That this didn’t become a hit is unfortunate, especially for Summers, but in a way you can argue that it’s also somewhat reassuring that a record this well made no longer stood out because there were so many good rock releases on the market at any one time.

Everything that a rock fan could reasonably ask for at Christmas 1949 was wrapped in a neat little package here. A juicy subject with some entertaining lines to draw a smile, a unified arrangement that judiciously utilized each of the components and all of it delivered with a casual assurance from everybody involved.
 
 

 

A Pile Of Loot Under The Tree
One of the… I hesitate to say drawbacks so I’ll say one inevitability of getting so many gifts at Christmas is that oftentimes something really nice doesn’t get fully appreciated when it’s opened. You thank the person if they’re in the room with you, or if not you merely tell those who are there who didn’t get a good look at it what it is before moving on to the next present.

It isn’t that you don’t like it or can’t use it, but it’s just that you’ve got a whole pile of things to get to and your curiosity about what’s under all of those bows, ribbons and shiny paper still waiting to be opened keeps you from taking the time to stop and really savor the one in your hand at the time.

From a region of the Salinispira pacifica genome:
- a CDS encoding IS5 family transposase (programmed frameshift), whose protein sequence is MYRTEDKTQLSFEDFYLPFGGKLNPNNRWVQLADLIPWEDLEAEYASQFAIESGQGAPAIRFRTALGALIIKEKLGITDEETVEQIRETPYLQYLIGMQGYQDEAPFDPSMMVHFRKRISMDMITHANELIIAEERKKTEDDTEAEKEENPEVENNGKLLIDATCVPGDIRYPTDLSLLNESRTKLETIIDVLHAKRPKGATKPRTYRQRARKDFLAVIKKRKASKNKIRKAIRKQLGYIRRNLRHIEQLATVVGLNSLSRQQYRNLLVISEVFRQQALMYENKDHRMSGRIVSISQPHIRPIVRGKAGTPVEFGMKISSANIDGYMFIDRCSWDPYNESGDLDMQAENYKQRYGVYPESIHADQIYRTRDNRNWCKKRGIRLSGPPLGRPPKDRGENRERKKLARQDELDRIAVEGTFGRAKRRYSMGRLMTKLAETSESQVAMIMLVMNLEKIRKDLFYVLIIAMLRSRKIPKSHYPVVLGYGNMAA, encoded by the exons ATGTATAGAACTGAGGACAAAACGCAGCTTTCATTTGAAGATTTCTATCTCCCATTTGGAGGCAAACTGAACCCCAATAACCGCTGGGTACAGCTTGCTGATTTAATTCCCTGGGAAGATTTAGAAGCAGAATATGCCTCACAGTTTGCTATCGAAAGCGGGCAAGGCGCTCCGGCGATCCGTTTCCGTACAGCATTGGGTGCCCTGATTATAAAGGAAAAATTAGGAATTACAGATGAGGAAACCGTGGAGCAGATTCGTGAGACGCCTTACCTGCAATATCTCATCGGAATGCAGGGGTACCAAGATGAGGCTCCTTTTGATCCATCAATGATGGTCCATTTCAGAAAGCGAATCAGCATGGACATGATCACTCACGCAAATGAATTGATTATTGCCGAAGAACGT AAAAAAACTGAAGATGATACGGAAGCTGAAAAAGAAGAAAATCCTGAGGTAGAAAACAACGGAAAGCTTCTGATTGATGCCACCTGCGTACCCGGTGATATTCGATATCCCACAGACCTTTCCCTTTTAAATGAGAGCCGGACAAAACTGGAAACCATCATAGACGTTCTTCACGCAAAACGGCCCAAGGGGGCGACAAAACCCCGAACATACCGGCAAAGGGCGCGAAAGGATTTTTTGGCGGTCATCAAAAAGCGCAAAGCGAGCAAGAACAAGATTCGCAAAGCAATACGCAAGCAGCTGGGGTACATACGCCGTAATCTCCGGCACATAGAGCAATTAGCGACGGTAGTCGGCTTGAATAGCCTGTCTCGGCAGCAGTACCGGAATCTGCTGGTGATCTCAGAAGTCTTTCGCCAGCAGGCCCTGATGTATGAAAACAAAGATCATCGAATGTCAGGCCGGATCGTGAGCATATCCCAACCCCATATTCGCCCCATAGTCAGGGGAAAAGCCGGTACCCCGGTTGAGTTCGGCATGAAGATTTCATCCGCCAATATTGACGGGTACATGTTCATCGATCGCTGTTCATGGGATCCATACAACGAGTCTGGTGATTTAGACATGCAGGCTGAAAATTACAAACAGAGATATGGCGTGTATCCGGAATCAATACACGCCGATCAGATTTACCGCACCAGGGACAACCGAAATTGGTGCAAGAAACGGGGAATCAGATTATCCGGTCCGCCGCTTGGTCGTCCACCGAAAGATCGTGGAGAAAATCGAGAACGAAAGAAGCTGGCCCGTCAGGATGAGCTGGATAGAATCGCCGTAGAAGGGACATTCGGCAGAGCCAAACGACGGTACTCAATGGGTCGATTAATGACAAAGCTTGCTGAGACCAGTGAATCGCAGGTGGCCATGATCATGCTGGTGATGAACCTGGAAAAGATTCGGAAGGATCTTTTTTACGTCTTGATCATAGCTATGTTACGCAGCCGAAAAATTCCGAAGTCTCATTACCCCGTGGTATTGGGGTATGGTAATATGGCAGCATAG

I’m guessing that’s what happened here. Maybe Gotham released it too close to the holidays and so it didn’t have time to build sales. Maybe because there were only so many spots on a jukebox for holiday fare that quota was already filled in the types of joints that catered to the rock crowd. Maybe the failure of Summers to make a name for himself his first few times out, in spite of good records, kept away potential listeners who might have given I Want A Present For Christmas a try.

Or maybe it was just that J. B. Summers had his sights set on the wrong gift in the store window and while I certainly hope the mistletoe got shaken from the rafters Christmas night if he got the girl he asked for, he might’ve been smarter to take a long term view of things when submitting his list to Santa Claus.

If he had been more greedy regarding his career prospects and asked for the hit record instead it’s a pretty sure bet that had he gotten a best seller there’d have been plenty of beautiful and willing girls who would’ve followed in short order… without the need for additional assistance from jolly fat men in red suits who work just one night a year.
 
 
SPONTANEOUS LUNACY VERDICT:

 
 
 
 
 
 
 
 

 
(Visit the Artist page of J. B. Summers for the complete archive of his records reviewed to date)